Feminism | Posted by aneuman on 02/3/2014
On Being Incorporated
The term incorporated is often used to describe an organization or business that has become legalized and made official. People can become incorporated as well, as in the cases of celebrities putting trademarks on their names, their public identities as part brand, part person. For better or worse (definitely worse), regular individuals are now incorporating themselves, young girls in particular. We are spending much if not all of our leisure time doing so, whether we realize it or not, and we lack the celebrity’s excuse of doing it for money.
Example: I am a girl going off to college. I meet some nice people in the first few weeks there, but nothing seems solid yet, there is no reaffirming stamp on my place in this foreign environment. I need to know that I am someone, and rather than going through a few weeks or months or lifetimes of soul searching—I sign up for rush. After several days of chatter, the older girls I have spoken to are convinced that I am a good investment for their brand, and finally I am awarded the ability to wear sweatshirts that let everyone know that I, my previously pathetic lonely anonymous self, have become incorporated (at the reasonable price of $500 per semester).
Immediately I go public. I make an announcement to the world on my personal advertising platform, my Facebook page. I post a status update, a simple combination of my new brand name and several exclamations points, and suddenly I have eighty likes of further proof that I now have a place in the vast scary world that I live in. Sure, I am likely to bond with these girls in the future, real friendships will come with time as they do, but in the meantime we must take pictures.
For the next few weeks I build up my image-self, an influx of tagged photos with various similar looking girls in similar looking poses at similar looking events. I am having some fun at the events, but more importantly I am having fun looking through my pictures of myself having fun, mainly because I am imagining that others are looking through pictures of me having fun, which seems to be a big piece of the elusive end goal which there is no point in contemplating. These anonymous viewers can click through my collection of photos like they can flip through the pages of a magazine. And maybe if I meet a boy, hopefully one who is incorporated himself, he can go back to his dorm and view my profile at his own leisure. Upon doing so he can rest assured that I am a completely normal and publically recognized hot girl, and that I most likely have a hairless vagina.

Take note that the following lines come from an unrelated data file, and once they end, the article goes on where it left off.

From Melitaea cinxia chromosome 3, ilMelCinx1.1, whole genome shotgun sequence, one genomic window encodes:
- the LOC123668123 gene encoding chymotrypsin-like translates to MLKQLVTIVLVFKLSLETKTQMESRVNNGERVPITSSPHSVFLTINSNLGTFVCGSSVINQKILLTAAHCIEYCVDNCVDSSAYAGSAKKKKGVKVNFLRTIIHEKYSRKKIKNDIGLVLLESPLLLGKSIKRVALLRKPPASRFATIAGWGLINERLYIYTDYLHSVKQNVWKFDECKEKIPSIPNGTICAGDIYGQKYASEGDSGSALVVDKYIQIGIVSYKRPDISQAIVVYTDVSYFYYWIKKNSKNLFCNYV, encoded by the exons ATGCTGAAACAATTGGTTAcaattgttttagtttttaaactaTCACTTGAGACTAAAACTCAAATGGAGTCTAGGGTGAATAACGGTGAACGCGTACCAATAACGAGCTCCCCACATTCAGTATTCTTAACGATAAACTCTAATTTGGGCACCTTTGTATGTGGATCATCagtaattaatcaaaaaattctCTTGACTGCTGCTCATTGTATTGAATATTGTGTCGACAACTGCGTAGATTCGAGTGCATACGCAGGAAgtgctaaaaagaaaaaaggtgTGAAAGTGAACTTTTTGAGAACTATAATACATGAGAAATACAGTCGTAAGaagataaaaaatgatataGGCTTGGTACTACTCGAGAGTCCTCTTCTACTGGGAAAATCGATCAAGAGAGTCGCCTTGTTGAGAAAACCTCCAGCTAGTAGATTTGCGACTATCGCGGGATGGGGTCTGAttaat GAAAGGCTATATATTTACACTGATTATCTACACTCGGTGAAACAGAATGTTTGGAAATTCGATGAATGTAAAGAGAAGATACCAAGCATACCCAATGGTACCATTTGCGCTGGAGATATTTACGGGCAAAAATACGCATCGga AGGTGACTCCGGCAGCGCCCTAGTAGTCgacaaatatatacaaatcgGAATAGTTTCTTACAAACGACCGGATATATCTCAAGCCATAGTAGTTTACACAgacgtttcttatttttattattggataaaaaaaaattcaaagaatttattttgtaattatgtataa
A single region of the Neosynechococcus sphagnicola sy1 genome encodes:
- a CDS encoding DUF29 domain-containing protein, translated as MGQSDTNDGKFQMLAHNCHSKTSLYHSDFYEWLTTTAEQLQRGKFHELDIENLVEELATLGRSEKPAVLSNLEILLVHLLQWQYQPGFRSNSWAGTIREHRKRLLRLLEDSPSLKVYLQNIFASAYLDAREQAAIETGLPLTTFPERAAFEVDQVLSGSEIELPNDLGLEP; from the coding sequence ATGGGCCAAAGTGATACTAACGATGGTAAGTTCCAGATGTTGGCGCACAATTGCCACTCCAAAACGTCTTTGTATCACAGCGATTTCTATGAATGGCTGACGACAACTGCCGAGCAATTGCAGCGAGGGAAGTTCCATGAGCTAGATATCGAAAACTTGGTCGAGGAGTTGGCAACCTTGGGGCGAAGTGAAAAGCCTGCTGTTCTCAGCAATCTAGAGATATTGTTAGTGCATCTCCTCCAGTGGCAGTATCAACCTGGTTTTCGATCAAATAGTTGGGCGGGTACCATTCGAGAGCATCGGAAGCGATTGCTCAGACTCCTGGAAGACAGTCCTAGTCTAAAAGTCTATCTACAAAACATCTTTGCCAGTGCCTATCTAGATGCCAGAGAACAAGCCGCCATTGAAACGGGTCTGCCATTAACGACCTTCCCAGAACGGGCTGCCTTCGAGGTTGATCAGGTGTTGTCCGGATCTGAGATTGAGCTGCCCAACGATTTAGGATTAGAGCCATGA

If this process of incorporation were strictly limited to four years of Greek partying, it would not warrant a rant, and surely there are girls in sororities that are having genuine college experiences despite the letters on their chests. I cite this process because I believe that joining a sorority is just one extremely blatant start to an entire lifetime of efforts towards becoming an image of oneself, at a time when one could otherwise be cultivating an authentic self, whatever that process may consist of. Incorporation early on breeds the potential for image-based motivations to continue through adult life. I have encountered too many older women, mainly rich moms, who cover themselves with brand names and undergo cosmetic procedures until they are finally freed from their bodies and their daughters can carry on their names. Daughterhood as apprenticeship.
Although men have fraternities, women are especially at risk of all encompassing incorporation as we have a long history of becoming images of ourselves as part of Western civilization. This is exemplified by the tradition of the female nude in western art. Our soft flesh has been rendered by male painters for centuries, our big eyes staring innocently back at the male viewer, or often into mirrors as we are painted looking at ourselves, trying to better grasp and control how we are seen by others. Art Historian John Berger famously writes in his book Ways of Seeing, “A woman must continually watch herself. She is almost continually accompanied by her own image of herself. Whilst she is walking across a room or whilst she is weeping at the death of her father, she can scarcely avoid envisaging herself walking or weeping… The surveyor of woman in herself is male: the surveyed female. Thus she turns herself into an object — and most particularly an object of vision: a sight.” One can argue that Berger’s argument is sexist, but at the same time I cannot deny the surveyor in myself, and I may spend a lifetime overcoming it. We in ourselves are the product, the businessman, and the appraiser.